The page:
2.2.3. In vitro anti-plasmodial activity of synthetic derivatives

Synthesized compounds in the current study were assessed for in vitro anti-plasmodial activity using pLDH method as described before[43],[44]. For this experiment, at first, the compounds were dissolved in DMSO/isopropanol (1:1 ratio) at the concentration of 10 mg/mL. To measure the activity of synthetic compounds, a wide range of concentrations [(75.000-0.146) μM] of each sample was used in four repeats. The final concentration of solvents exposed to parasites was <2%. Therefore, in control wells, the parasites were maintained in the culture medium containing 2% DMSO/ isopropanol. CQ diphosphate (Sigma, USA) was used as a control and a reference drug in the final concentration of 1.5 μM in all experiments. Synchronized P. falciparum parasites (3D7 and K1 strains) in ring stage with parasitemia of 2% and a final hematocrit of 1.3% were employed for this test. Besides, un-infected RBCs were applied in each plate in 1.3% hematocrit as negative controls. The test plates were incubated at 37 °C in the presence of 91% nitrogen, 6% CO2, and 3% oxygen. After 48 h, the thin blood smears were prepared from one of the repeats for microscopy assessment, and the other triplicates were applied for pLDH assay. In this assay, the RBCs were hemolyzed three times by freezing and thawing thermal shock , and then, their resuspended aliquots (20 μL) were transferred to 100 μL of the Malstat reagent (0.11% v/v Triton-100, 115.7 mM of lithium L-lactate, 30.27 mM of Tris, 0.62 mM of 3-Acetylpyridine adenine dinucleotide (APAD; pH 9; Sigma-Aldrich, USA)[43],[44] and 25 μL of a solution of 1.9 μM of nitro blue tetrazolium and 0.24 μM of phenazine ethosulphate in a 96-well microtiter plate. The plate was then incubated at 37 °C for 30 min to allow color development, and absorbance was measured at OD650nm using an ELISA reader (BioTek, USA). The anti-plasmodial activity of synthetic compounds was expressed as IC50 (mean±SD) of three separate experiments performed in triplicate. The OD values from control wells without any compounds or drug were considered as having 100% pLDH activity.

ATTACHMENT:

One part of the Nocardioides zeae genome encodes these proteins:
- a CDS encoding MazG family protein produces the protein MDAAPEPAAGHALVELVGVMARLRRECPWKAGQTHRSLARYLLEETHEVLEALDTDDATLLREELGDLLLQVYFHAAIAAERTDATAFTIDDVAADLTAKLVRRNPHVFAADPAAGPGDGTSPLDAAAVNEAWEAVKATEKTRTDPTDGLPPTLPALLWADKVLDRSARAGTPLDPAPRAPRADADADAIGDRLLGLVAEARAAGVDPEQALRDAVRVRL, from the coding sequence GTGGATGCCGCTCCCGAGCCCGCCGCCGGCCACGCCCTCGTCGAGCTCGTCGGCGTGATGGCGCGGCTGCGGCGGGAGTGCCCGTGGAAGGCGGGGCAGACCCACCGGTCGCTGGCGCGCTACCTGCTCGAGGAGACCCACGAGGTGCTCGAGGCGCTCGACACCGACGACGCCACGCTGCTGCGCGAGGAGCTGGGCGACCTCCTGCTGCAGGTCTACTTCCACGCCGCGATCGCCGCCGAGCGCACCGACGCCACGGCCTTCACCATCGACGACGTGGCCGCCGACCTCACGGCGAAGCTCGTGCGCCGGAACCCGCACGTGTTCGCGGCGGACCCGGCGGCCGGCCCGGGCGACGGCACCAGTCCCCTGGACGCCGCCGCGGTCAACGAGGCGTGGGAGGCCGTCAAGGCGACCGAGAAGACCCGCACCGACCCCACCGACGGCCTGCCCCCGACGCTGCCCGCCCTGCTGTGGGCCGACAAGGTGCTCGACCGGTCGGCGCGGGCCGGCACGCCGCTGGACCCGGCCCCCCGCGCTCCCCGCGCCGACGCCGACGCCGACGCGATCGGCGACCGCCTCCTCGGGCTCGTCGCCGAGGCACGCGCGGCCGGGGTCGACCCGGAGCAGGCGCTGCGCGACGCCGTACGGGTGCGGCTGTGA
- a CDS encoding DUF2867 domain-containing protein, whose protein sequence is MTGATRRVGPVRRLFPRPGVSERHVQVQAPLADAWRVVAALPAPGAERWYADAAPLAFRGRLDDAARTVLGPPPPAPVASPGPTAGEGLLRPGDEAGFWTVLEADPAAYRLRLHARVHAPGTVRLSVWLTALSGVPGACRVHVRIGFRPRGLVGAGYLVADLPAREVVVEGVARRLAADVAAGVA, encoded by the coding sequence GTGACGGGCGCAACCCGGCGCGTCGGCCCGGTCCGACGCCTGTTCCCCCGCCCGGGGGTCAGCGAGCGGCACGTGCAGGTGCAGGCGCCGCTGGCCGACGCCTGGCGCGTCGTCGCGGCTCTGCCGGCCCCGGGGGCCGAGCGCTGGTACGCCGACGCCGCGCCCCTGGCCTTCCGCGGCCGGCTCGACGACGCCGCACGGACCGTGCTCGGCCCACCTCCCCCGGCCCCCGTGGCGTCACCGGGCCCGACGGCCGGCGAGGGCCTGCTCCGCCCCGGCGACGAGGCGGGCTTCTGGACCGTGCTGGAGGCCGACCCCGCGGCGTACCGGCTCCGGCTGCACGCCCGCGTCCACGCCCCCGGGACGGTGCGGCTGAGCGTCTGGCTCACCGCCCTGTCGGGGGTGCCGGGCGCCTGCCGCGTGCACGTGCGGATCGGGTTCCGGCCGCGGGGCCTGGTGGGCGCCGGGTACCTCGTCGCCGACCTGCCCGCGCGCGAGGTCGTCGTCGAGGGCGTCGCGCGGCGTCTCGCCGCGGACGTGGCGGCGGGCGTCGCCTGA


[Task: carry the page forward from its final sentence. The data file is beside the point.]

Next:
To measure IC50 values, the inhibition of each compound concentration was compared to the untreated control (as 100% activity of pLDH). These values were then expressed as a percentage of 100% growth value and plotted against the corresponding concentrations of the compounds, using Gene5 micrroplate data collection and analysis software (BioTek, USA) to generate log dose-response curves.

2.2.4. β-hematin assay